It occurs to me that if Trump had listened to the people who are in a position to know and whom his administration had in place to warn the nation about the virus in the first place and given the doctors, the scientists, and the public health officials the stage and let them do their work, not only would this have slowed the spread of the disease, it would have made him look like the calm and dedicated leader this situation requires to reassure a nation and the world.  And it could have boosted his chances for reelection to the point that he could coast to November on his amazing skills in a time of crisis.  But no; he had to be the grifter, the bamboozler, the political hack that we have come to know and have known since the beginning: finding someone else to blame, denying, lying, fomenting insurrection in one breath and calling himself emperor in the next.

If there are enough people out there who would vote him back into office, then perhaps that would prove that yes, Charles Darwin, there are entire civilizations that are too stupid to live.

Since I like to put up something soothing for Fridays, contemplate this scene while you wonder what Nature has in store for us next.

Longs Peak in Rocky Mountain National Park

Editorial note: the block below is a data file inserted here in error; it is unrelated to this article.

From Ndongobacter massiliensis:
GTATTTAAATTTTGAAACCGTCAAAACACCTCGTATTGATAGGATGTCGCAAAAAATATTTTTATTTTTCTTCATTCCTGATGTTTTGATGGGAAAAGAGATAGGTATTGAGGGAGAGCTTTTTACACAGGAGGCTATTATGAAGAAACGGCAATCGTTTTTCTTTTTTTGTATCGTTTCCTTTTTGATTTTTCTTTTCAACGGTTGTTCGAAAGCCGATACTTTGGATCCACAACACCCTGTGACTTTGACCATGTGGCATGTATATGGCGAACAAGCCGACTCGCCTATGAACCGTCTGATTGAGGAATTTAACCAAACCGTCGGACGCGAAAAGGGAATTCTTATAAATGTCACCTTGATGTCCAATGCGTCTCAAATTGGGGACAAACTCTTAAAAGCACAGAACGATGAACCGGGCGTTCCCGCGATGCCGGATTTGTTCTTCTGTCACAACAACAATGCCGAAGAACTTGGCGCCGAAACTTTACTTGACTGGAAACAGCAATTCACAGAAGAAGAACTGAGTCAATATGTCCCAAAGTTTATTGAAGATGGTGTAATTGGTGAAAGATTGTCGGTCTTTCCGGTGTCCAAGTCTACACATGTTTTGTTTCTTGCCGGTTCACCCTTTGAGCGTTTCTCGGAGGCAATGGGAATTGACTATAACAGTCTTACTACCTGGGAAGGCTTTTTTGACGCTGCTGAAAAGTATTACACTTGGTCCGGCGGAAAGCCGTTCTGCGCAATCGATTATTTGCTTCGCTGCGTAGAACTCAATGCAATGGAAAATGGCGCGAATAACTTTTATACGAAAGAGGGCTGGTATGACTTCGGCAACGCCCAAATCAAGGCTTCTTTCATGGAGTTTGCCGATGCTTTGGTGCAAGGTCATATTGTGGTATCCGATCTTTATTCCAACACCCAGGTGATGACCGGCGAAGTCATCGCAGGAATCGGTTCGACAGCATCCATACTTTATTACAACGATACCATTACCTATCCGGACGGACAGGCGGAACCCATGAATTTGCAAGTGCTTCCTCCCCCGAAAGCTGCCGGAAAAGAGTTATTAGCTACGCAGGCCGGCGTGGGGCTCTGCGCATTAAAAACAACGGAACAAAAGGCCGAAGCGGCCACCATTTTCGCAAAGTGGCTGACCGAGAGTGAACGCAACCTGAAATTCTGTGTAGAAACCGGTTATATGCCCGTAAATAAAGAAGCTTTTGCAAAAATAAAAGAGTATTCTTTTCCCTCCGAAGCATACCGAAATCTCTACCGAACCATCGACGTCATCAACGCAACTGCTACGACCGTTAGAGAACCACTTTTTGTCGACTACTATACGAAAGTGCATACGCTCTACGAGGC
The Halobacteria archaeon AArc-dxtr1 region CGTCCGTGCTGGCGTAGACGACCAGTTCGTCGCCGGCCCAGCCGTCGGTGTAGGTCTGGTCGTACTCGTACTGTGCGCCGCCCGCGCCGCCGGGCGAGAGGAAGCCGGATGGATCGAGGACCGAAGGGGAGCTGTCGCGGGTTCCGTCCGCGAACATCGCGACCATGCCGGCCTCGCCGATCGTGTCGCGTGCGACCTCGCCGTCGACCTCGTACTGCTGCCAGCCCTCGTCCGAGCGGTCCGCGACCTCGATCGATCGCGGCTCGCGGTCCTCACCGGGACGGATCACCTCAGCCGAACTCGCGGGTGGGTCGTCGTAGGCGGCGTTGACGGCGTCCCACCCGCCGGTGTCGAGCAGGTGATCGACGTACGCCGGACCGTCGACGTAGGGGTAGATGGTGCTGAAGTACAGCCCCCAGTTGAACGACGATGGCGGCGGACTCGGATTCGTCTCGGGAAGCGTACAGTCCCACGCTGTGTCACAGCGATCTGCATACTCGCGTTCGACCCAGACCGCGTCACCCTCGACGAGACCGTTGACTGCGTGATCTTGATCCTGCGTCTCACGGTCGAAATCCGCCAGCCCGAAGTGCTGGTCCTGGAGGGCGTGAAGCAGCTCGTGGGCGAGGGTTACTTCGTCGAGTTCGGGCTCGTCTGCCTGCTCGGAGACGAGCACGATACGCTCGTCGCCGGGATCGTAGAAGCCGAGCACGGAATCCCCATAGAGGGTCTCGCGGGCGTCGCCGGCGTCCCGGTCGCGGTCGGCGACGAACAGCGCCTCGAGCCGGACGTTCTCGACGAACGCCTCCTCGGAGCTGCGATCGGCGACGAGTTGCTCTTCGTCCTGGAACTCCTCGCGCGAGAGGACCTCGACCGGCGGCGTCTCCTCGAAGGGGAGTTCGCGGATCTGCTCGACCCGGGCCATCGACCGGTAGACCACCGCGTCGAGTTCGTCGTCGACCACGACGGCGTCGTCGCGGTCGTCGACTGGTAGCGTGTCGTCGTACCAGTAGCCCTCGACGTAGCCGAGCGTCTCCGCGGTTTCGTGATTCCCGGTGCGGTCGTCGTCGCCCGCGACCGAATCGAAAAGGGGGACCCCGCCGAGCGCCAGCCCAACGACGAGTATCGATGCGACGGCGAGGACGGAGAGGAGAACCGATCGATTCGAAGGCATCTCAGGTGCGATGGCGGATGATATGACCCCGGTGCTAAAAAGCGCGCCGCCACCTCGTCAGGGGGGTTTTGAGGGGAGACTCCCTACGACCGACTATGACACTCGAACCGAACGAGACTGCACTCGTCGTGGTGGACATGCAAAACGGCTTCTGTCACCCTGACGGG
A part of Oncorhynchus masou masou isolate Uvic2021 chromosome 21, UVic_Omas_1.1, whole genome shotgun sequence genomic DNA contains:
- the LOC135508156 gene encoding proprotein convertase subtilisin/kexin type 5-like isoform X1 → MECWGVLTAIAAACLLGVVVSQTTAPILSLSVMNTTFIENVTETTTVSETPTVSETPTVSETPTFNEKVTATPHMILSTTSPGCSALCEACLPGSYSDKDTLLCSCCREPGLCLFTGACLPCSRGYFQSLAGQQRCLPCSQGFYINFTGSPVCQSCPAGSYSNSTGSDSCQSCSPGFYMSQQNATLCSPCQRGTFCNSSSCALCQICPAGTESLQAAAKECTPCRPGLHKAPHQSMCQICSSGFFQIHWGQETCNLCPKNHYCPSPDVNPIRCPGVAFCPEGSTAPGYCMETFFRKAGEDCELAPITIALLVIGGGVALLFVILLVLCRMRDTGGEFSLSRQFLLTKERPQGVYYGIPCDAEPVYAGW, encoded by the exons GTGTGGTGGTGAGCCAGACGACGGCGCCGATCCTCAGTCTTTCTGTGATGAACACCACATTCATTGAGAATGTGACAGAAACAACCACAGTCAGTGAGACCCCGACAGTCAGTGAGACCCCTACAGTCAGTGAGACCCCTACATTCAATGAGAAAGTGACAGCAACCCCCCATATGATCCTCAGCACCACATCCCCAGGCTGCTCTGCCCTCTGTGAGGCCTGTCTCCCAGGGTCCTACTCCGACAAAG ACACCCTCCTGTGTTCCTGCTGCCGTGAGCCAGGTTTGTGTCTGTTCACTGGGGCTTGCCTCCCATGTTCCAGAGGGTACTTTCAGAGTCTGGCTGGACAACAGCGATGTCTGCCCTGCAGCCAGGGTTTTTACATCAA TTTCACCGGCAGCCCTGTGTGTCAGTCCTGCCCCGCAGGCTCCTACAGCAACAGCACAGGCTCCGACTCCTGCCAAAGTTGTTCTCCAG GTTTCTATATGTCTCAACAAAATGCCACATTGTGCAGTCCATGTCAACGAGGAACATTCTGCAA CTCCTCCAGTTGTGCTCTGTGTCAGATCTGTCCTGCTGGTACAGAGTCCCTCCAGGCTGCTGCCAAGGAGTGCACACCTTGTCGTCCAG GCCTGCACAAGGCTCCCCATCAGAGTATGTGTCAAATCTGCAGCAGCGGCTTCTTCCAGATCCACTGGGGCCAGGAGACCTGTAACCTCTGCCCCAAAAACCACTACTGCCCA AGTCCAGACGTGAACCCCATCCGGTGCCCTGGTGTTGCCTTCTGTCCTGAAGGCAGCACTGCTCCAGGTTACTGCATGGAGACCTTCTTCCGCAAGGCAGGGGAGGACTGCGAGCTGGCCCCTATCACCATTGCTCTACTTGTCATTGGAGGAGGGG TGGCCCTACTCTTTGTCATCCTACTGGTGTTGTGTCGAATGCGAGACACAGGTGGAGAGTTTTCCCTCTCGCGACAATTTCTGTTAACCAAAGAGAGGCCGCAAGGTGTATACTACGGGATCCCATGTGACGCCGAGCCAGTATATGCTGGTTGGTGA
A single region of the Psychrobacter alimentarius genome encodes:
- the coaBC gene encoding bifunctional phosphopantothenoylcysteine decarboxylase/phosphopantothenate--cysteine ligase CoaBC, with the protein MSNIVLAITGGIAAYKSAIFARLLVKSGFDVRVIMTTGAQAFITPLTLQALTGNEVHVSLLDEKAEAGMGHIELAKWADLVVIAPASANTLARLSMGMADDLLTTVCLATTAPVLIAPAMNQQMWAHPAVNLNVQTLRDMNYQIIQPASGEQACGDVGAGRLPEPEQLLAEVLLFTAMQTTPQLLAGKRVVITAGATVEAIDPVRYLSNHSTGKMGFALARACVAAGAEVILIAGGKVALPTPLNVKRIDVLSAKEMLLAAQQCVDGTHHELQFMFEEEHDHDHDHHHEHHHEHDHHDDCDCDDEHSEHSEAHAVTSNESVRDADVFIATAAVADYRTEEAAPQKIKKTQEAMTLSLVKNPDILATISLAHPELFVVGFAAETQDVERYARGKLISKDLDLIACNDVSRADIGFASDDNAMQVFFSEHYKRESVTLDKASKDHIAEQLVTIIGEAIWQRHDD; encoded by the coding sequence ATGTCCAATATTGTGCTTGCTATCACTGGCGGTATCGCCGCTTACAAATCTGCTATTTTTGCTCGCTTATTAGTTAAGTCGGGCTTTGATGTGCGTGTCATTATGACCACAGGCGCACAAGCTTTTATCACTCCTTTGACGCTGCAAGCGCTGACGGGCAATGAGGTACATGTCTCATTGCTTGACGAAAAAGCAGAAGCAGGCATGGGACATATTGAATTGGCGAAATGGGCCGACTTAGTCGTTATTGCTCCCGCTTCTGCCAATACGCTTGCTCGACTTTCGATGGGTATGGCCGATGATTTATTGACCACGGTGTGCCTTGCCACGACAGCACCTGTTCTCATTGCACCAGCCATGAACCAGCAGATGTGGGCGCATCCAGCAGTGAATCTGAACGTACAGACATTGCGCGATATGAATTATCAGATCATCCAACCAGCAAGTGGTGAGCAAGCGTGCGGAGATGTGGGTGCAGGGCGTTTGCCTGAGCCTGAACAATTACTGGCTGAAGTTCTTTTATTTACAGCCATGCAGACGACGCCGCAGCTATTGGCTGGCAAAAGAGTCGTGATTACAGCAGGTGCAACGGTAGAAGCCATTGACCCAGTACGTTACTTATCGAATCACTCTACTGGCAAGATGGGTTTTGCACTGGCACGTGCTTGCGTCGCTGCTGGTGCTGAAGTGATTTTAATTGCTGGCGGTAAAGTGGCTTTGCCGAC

Thursday, April 23, 2020

The Long Haul

When the first warnings about Covid-19 were being circulated back in February — remember then? — the worst-case scenarios being forecast were that we would have to invoke the stay-at-home restrictions until the end of March.  Then as time went on it became April 15.  Then April 30.  Then May 15.  Meanwhile, hope was still held out that we might have a normal summer; school would be back, graduations would happen, theatre festivals would go on, and the curves would have been both flattened and maintained at a safe level.

That was then.

This virus is rampaging across the country and an arbitrary date on the calendar isn’t going to stop it.  The stay-in-place orders are working, and the majority of Americans both understand and heed the science that says the longer we keep the guidelines in place, the sooner we will be safer.

So the mind is boggled when people who can only be described as either politically craven or just plain stupid go on TV and say that it’s better for the country if we re-open the country as soon as possible.

I get it that it’s in the political interest for certain members of the Republican party to re-open the country as soon as possible, to get back to what passes for normal — at least to them — and pin the blame on someone else.  (The attorney general of Missouri is suing China for all of their medical expenses related to Covid-19, not unlike those people who sue God for sending a tornado and with the same predictable results.)

We’re in this for the long haul, and I’m willing to predict that while I’ve already received assurances that the two theatre festivals I was slated to attend in May and June will be on again a year from now, I’m perfectly willing to accept the possibility that it will be a stay-at-home Christmas, that President Biden’s inauguration will be the largest Zoom meeting in history, and this time next year we’ll still be told that we’re all in this together.